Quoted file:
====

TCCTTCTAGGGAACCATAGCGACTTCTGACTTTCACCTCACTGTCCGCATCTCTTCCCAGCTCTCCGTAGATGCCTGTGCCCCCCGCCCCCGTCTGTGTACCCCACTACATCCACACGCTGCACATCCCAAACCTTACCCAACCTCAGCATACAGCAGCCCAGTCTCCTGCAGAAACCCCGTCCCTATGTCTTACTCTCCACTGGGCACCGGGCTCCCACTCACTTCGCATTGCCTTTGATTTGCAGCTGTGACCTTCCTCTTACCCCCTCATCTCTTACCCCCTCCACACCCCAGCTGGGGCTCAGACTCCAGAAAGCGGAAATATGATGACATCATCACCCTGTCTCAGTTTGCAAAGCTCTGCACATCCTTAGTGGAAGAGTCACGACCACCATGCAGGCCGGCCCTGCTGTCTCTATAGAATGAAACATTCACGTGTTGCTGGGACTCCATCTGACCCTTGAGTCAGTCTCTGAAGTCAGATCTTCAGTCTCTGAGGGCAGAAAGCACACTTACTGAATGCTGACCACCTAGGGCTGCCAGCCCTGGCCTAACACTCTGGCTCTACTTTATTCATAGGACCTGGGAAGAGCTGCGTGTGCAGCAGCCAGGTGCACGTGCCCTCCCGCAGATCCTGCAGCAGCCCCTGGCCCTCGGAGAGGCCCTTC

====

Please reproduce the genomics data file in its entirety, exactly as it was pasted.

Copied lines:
TCCTTCTAGGGAACCATAGCGACTTCTGACTTTCACCTCACTGTCCGCATCTCTTCCCAGCTCTCCGTAGATGCCTGTGCCCCCCGCCCCCGTCTGTGTACCCCACTACATCCACACGCTGCACATCCCAAACCTTACCCAACCTCAGCATACAGCAGCCCAGTCTCCTGCAGAAACCCCGTCCCTATGTCTTACTCTCCACTGGGCACCGGGCTCCCACTCACTTCGCATTGCCTTTGATTTGCAGCTGTGACCTTCCTCTTACCCCCTCATCTCTTACCCCCTCCACACCCCAGCTGGGGCTCAGACTCCAGAAAGCGGAAATATGATGACATCATCACCCTGTCTCAGTTTGCAAAGCTCTGCACATCCTTAGTGGAAGAGTCACGACCACCATGCAGGCCGGCCCTGCTGTCTCTATAGAATGAAACATTCACGTGTTGCTGGGACTCCATCTGACCCTTGAGTCAGTCTCTGAAGTCAGATCTTCAGTCTCTGAGGGCAGAAAGCACACTTACTGAATGCTGACCACCTAGGGCTGCCAGCCCTGGCCTAACACTCTGGCTCTACTTTATTCATAGGACCTGGGAAGAGCTGCGTGTGCAGCAGCCAGGTGCACGTGCCCTCCCGCAGATCCTGCAGCAGCCCCTGGCCCTCGGAGAGGCCCTTC